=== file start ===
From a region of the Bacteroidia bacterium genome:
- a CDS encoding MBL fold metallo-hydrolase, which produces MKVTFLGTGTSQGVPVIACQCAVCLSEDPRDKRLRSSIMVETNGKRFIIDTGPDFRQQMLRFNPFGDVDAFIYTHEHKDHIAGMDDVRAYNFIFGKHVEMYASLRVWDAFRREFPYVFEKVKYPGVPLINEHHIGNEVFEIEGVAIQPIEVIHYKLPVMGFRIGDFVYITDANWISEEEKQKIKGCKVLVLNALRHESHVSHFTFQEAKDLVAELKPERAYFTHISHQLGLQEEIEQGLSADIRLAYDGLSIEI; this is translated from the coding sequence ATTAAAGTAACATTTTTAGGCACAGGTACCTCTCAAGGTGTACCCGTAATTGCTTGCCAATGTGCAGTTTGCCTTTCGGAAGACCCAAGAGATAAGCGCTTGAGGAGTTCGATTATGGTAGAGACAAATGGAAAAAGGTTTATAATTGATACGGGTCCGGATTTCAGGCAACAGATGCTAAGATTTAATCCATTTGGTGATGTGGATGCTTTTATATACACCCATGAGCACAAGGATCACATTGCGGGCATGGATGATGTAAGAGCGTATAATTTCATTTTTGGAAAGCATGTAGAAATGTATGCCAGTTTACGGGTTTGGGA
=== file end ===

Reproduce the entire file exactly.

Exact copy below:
From a region of the Bacteroidia bacterium genome:
- a CDS encoding MBL fold metallo-hydrolase, which produces MKVTFLGTGTSQGVPVIACQCAVCLSEDPRDKRLRSSIMVETNGKRFIIDTGPDFRQQMLRFNPFGDVDAFIYTHEHKDHIAGMDDVRAYNFIFGKHVEMYASLRVWDAFRREFPYVFEKVKYPGVPLINEHHIGNEVFEIEGVAIQPIEVIHYKLPVMGFRIGDFVYITDANWISEEEKQKIKGCKVLVLNALRHESHVSHFTFQEAKDLVAELKPERAYFTHISHQLGLQEEIEQGLSADIRLAYDGLSIEI; this is translated from the coding sequence ATTAAAGTAACATTTTTAGGCACAGGTACCTCTCAAGGTGTACCCGTAATTGCTTGCCAATGTGCAGTTTGCCTTTCGGAAGACCCAAGAGATAAGCGCTTGAGGAGTTCGATTATGGTAGAGACAAATGGAAAAAGGTTTATAATTGATACGGGTCCGGATTTCAGGCAACAGATGCTAAGATTTAATCCATTTGGTGATGTGGATGCTTTTATATACACCCATGAGCACAAGGATCACATTGCGGGCATGGATGATGTAAGAGCGTATAATTTCATTTTTGGAAAGCATGTAGAAATGTATGCCAGTTTACGGGTTTGGGA